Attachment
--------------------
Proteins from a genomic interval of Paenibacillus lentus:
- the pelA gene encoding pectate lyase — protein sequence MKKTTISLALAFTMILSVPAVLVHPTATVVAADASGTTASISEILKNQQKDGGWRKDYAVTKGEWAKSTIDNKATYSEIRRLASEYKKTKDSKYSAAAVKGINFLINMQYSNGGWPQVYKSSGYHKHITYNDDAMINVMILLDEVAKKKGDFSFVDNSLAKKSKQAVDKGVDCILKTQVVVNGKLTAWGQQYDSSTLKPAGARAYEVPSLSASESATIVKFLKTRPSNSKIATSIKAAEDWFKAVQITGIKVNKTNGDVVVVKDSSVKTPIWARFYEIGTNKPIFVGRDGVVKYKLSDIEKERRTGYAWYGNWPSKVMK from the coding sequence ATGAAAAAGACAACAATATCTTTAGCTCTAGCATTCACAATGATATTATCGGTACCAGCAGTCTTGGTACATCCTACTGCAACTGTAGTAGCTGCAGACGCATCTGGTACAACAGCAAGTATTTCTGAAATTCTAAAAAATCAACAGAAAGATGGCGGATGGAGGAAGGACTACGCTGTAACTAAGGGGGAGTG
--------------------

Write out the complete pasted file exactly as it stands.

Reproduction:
Proteins from a genomic interval of Paenibacillus lentus:
- the pelA gene encoding pectate lyase — protein sequence MKKTTISLALAFTMILSVPAVLVHPTATVVAADASGTTASISEILKNQQKDGGWRKDYAVTKGEWAKSTIDNKATYSEIRRLASEYKKTKDSKYSAAAVKGINFLINMQYSNGGWPQVYKSSGYHKHITYNDDAMINVMILLDEVAKKKGDFSFVDNSLAKKSKQAVDKGVDCILKTQVVVNGKLTAWGQQYDSSTLKPAGARAYEVPSLSASESATIVKFLKTRPSNSKIATSIKAAEDWFKAVQITGIKVNKTNGDVVVVKDSSVKTPIWARFYEIGTNKPIFVGRDGVVKYKLSDIEKERRTGYAWYGNWPSKVMK from the coding sequence ATGAAAAAGACAACAATATCTTTAGCTCTAGCATTCACAATGATATTATCGGTACCAGCAGTCTTGGTACATCCTACTGCAACTGTAGTAGCTGCAGACGCATCTGGTACAACAGCAAGTATTTCTGAAATTCTAAAAAATCAACAGAAAGATGGCGGATGGAGGAAGGACTACGCTGTAACTAAGGGGGAGTG